But Walker seems to have just been responding to reporters who were on the scene in Wisconsin last night to cover the Democratic candidates' debate and looking for insight into which candidates might do well in Wisconsin. The Democratic candidate has taken Wisconsin in every election in the last 30 years. You have to go back to Ronald Reagan to get a GOP winner. So who cares about Wisconsin? But the governor is Republican and both houses of the legislature are Republican. What's keeping a Republican from winning Wisconsin?
Walker did say he thought Trump could win Wisconsin — but couldn't Kasich? couldn't Bush? couldn't Rubio? I don't understand the context. Why single out Trump? Is there some thought that we the people of Wisconsin could take a special liking to the mogul with the New York accent? I would think a pleasant midwestern-y guy like Kasich would suit us better.
“There’s no doubt it will be a challenge,” Walker told reporters.... Walker noted some of the other candidates are faring better against Clinton in the polls than Trump, but he also said polls can go up and down.I'm guessing the context was that Trump would be a harder sell in Wisconsin than Kasich, Bush, or Rubio.
He emphasized turnout will also be a factor, especially if Sanders supporters aren’t happy about the nomination process.That's the old conventional wisdom about low turnout helping the GOP applied to the scenario in which Democrats got passionate about a candidate who they think was cheated out of the nomination.
“If, in the end, Hillary Clinton prevails, but a lot of particularly young voters feel disenfranchised because of the whole superdelegate process, they may not vote for a Republican, but they may vote for a third party or not vote at all,” Walker said.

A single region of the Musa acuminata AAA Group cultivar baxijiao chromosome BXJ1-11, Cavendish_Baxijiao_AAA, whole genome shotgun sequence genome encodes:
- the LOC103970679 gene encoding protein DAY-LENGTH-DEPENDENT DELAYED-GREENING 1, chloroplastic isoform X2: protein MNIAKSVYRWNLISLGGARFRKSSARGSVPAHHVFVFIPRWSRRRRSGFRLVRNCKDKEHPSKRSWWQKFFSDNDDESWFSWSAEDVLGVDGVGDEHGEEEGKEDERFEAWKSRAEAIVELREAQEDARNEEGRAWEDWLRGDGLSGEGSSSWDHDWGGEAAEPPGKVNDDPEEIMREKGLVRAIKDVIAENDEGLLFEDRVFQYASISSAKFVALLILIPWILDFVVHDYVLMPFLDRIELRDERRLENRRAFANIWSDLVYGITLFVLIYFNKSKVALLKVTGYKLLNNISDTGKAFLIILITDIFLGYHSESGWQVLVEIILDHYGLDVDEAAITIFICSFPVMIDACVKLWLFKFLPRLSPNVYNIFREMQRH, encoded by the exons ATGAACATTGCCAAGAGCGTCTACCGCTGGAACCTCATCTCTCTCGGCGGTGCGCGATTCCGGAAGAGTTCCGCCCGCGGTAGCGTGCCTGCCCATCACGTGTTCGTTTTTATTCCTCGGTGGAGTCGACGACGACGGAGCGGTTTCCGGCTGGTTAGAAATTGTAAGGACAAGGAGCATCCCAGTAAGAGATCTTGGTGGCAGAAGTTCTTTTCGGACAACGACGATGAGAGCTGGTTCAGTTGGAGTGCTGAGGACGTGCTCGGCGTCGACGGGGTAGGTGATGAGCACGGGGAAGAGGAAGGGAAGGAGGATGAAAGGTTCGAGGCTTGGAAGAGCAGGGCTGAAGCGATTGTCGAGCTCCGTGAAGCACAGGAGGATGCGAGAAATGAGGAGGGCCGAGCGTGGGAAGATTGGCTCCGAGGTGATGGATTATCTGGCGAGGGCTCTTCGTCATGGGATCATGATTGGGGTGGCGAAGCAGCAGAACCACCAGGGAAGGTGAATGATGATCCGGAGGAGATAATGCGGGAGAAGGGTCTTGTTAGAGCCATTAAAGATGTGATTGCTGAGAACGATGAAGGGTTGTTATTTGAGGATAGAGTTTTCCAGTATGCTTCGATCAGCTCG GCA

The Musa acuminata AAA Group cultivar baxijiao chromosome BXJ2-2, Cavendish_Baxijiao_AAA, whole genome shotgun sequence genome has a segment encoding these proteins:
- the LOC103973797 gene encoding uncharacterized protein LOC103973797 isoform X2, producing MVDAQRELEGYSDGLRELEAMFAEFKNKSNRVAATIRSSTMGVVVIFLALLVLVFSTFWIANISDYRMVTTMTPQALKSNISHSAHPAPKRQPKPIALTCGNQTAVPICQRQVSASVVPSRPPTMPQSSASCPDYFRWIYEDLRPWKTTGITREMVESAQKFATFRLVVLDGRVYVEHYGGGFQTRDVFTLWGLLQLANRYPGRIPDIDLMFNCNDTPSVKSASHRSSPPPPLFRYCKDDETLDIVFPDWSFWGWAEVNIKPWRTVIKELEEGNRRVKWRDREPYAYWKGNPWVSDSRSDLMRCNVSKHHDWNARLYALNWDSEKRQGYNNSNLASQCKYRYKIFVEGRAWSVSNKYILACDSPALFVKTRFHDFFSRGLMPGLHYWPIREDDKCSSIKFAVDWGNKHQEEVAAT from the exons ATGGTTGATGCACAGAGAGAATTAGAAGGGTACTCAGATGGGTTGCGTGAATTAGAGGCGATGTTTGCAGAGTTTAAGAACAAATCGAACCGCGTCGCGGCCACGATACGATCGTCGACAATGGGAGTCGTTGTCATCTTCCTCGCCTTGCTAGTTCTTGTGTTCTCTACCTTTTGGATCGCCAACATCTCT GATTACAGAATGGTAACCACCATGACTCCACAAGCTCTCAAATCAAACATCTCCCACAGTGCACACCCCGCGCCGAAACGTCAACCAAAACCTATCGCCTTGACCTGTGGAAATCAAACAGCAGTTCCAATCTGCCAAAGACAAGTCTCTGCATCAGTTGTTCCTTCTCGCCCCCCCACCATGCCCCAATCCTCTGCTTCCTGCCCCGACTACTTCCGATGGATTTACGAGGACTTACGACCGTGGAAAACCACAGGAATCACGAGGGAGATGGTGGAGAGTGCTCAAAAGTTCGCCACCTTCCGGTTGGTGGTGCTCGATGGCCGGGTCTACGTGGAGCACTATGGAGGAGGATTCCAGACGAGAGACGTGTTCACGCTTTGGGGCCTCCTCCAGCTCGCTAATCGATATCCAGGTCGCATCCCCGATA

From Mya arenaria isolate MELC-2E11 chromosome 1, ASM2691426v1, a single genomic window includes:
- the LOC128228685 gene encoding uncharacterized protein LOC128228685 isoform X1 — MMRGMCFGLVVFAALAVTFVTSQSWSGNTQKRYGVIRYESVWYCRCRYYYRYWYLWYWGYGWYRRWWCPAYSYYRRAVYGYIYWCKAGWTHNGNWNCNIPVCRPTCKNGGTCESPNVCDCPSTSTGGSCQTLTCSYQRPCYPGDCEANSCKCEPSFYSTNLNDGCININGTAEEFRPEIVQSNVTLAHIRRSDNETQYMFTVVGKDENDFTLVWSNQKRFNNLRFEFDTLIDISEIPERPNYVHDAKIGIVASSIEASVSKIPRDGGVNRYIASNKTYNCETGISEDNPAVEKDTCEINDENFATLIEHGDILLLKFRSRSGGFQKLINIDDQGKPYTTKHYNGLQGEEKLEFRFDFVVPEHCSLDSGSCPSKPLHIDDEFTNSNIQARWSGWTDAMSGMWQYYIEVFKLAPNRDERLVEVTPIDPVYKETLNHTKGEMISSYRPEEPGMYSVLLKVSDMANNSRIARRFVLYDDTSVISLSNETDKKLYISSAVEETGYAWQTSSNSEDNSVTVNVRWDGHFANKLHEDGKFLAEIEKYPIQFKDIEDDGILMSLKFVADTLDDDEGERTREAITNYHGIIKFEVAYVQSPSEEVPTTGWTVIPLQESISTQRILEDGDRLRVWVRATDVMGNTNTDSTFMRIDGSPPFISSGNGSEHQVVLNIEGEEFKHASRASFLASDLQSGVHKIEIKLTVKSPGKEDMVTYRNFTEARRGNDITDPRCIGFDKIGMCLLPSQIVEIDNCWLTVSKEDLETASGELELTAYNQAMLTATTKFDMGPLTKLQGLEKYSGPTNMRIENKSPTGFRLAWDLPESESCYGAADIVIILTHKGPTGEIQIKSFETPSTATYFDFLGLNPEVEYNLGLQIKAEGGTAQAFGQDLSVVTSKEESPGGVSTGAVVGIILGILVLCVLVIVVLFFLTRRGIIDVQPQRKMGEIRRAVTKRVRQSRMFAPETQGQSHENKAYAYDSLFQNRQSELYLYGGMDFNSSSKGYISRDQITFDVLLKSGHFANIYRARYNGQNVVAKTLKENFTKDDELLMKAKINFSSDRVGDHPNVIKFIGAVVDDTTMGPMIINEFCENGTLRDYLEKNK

Walker said he was "glad the Republicans don’t have something like (superdelegates) so that it’s really reflective of how people vote in the respective state." Trump won big in NH and got a corresponding number of delegates. Sanders won big in NH and, because of superdelegates, Hillary seems to be getting the same total. The superdelegate approach was designed to control the effect of an upstart outsider like Sanders/Trump. So if, in the end, Trump gets through and Sanders does not, how will people vote? That seems to be what Walker was talking about. Republicans will probably end up with Trump, because of the nature of their process, and won't that be challenging, given that the Democrats have built moderation into their process and will likely succeed in putting up their normal-seeming candidate.
Walker has not endorsed a candidate for president, but he has not ruled out doing so before the April 5 Wisconsin primary. Walker and Trump clashed in the final debate before the governor dropped out of the race on Sept. 21. In his speech announcing that he would be ending his campaign, Walker said he had been called to lead by clearing the field “so a positive, conservative message can rise to the top of the field. I encourage other Republican presidential candidates to do the same so that voters can focus on the limited number of candidates who can offer a positive, conservative alternative to the current front-runner,” Walker said at the time.So, I assume Walker is absolutely not endorsing Trump. I infer that he wants one of the normal-seeming Republicans to go up against normal-seeming Hillary. And then the Republicans win because everyone's bored and alienated, and it's a low turnout, the dreary condition that gets us another Republican President. And life will go on as usual. We'll have our normalcy.